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FILE – House Minority Leader Hakeem Jeffries of N.Y., hands the gavel to speaker-elect Rep. Mike Johnson, R-La., at the Capitol in Washington, Wednesday, Oct. 25, 2023. The two Baptists work side-by-side in the House but are miles apart politically and theologically. Jeffries, whose faith is rooted in the Black social gospel, has not been shy — just not as outspoken as Johnson regarding the role faith plays in his political duties. (AP Photo/Alex Brandon, File)

House Minority Leader Hakeem Jeffries (D-N.Y.) said “chaos” and “dysfunction” in the House GOP has “effectively” given Democrats the majority, lending credence to far-right criticism of Speaker Mike Johnson (R-La.) as the GOP majority slims.

Jeffries said Sunday in a CBS “60 Minutes” interview with Norah O’Donnell that Democrats hold outright influence over the House because of how fractured the GOP majority is.

“Even though we’re in the minority, we effectively have been governing as if we were in the majority because we continue to provide a majority of the votes necessary to get things done,” Jeffries said. “Those are just the facts.”

“It’s a difficult situation on the other side of the aisle, because many of my Republican colleagues are more interested in creating chaos, dysfunction, and extremism,” he continued.

The Republican majority in the House stands at just five seats, with all in attendance, meaning Johnson has no room for error on controversial bills to ensure passage without working with Democrats.

Johnson also faces an ouster threat from Rep. Marjorie Taylor Greene (R-Ga.), who has blasted the Speaker for working with Democrats and creating a “uniparty.” Jeffries and Democrats have said they will protect Johnson against Greene’s motion to vacate.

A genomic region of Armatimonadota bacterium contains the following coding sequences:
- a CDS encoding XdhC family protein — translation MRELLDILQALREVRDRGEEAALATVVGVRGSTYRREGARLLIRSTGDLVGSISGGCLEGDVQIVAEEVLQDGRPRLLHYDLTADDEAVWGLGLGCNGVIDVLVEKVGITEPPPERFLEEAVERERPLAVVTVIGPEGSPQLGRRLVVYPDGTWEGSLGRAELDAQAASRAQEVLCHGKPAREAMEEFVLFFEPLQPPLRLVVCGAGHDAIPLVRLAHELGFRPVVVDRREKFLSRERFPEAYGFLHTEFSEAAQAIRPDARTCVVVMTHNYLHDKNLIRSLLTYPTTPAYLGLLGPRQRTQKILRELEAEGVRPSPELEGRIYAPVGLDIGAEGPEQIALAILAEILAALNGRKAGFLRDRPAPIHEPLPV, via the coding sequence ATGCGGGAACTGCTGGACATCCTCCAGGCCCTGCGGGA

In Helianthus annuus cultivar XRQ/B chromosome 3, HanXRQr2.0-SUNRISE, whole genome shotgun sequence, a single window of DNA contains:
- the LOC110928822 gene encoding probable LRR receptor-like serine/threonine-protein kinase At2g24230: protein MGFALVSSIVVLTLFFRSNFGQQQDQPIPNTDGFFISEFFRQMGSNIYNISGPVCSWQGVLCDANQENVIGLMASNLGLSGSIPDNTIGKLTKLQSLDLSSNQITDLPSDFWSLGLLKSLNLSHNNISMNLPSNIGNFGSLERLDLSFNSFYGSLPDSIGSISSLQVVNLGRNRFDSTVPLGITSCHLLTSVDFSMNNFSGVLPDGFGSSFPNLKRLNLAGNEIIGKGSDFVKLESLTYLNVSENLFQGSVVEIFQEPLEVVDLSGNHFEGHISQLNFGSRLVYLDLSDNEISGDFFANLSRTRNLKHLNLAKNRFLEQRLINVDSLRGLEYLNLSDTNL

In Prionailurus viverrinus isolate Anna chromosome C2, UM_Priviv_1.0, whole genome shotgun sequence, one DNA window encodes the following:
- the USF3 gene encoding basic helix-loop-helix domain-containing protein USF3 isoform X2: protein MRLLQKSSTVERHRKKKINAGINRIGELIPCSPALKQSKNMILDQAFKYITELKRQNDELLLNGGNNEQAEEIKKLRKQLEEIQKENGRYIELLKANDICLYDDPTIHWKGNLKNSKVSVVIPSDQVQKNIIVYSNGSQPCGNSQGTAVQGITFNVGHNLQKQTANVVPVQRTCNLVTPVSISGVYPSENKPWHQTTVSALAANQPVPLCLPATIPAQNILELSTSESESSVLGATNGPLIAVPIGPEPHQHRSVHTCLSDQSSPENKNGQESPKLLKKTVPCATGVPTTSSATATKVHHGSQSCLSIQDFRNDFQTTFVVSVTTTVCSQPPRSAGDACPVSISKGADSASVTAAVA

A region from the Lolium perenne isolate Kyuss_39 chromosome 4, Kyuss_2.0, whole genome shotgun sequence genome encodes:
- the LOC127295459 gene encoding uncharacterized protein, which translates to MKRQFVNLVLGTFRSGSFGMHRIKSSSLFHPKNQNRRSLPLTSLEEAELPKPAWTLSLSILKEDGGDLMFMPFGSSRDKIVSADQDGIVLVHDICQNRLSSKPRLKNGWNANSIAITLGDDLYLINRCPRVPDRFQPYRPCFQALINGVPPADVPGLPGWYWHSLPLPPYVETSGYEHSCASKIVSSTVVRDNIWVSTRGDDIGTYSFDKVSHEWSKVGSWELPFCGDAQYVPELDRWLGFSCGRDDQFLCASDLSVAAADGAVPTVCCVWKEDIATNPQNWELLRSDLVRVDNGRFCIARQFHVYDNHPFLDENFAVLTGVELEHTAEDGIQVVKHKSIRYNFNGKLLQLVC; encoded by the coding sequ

He said that Johnson has not asked him for help, but that backing the Speaker is what needs to be done.

“Our view would traditionally be, ‘Let the other side work its own mess out,’” he said. “But when that mess starts to impact the ability to do the job on behalf of the American people, then the responsible thing at that moment might be for us to make clear that we will not allow the extremists to throw the Congress and the country into chaos.”

Greene is expected to make her motion to vacate privileged this week, potentially setting up a vote. Two other GOP lawmakers have backed her effort.

Jeffries has already used Democrats’ influence to pass some bipartisan priorities in the House. Congress passed a $95 billion foreign aid package last week after weeks of negotiations with hard-line Republicans who resisted the effort. 

Unable to make a deal with his own party, Johnson voted with Democrats to advance the bill. Greene cited that vote in her decision to go after the Speaker.

“I voted for Mike Johnson because his voting record before he became Speaker was conservative … but once he became Speaker, he has become a man that none of us recognize,” she said last week. “We’re not going to have a House majority if we keep Mike Johnson.”


Hakeem Jeffries

house majority

Marjorie Taylor Greene

Mike Johnson

motion to vacate

speaker race

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